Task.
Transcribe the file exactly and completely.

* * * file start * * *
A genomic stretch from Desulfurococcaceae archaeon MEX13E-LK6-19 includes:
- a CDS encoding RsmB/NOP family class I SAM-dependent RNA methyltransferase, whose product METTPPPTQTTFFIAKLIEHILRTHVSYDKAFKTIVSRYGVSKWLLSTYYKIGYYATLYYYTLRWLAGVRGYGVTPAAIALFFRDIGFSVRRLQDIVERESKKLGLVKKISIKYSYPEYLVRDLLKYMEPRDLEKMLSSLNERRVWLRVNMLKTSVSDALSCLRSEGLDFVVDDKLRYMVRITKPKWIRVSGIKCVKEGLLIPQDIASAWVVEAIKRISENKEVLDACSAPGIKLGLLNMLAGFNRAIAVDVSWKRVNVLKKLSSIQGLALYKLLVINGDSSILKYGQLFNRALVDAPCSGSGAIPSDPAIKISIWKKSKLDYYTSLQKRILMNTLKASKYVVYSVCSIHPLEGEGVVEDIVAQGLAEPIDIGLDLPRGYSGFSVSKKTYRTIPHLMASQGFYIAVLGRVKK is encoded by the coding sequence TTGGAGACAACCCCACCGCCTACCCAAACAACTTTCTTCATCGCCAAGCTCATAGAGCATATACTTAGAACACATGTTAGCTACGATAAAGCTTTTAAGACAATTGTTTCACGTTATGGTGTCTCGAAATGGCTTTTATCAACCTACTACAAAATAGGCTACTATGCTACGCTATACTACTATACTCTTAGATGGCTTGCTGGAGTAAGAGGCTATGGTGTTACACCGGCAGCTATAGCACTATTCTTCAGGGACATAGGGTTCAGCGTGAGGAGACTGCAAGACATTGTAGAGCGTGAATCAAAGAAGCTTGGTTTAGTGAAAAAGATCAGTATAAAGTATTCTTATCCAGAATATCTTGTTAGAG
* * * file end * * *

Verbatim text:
A genomic stretch from Desulfurococcaceae archaeon MEX13E-LK6-19 includes:
- a CDS encoding RsmB/NOP family class I SAM-dependent RNA methyltransferase, whose product METTPPPTQTTFFIAKLIEHILRTHVSYDKAFKTIVSRYGVSKWLLSTYYKIGYYATLYYYTLRWLAGVRGYGVTPAAIALFFRDIGFSVRRLQDIVERESKKLGLVKKISIKYSYPEYLVRDLLKYMEPRDLEKMLSSLNERRVWLRVNMLKTSVSDALSCLRSEGLDFVVDDKLRYMVRITKPKWIRVSGIKCVKEGLLIPQDIASAWVVEAIKRISENKEVLDACSAPGIKLGLLNMLAGFNRAIAVDVSWKRVNVLKKLSSIQGLALYKLLVINGDSSILKYGQLFNRALVDAPCSGSGAIPSDPAIKISIWKKSKLDYYTSLQKRILMNTLKASKYVVYSVCSIHPLEGEGVVEDIVAQGLAEPIDIGLDLPRGYSGFSVSKKTYRTIPHLMASQGFYIAVLGRVKK is encoded by the coding sequence TTGGAGACAACCCCACCGCCTACCCAAACAACTTTCTTCATCGCCAAGCTCATAGAGCATATACTTAGAACACATGTTAGCTACGATAAAGCTTTTAAGACAATTGTTTCACGTTATGGTGTCTCGAAATGGCTTTTATCAACCTACTACAAAATAGGCTACTATGCTACGCTATACTACTATACTCTTAGATGGCTTGCTGGAGTAAGAGGCTATGGTGTTACACCGGCAGCTATAGCACTATTCTTCAGGGACATAGGGTTCAGCGTGAGGAGACTGCAAGACATTGTAGAGCGTGAATCAAAGAAGCTTGGTTTAGTGAAAAAGATCAGTATAAAGTATTCTTATCCAGAATATCTTGTTAGAG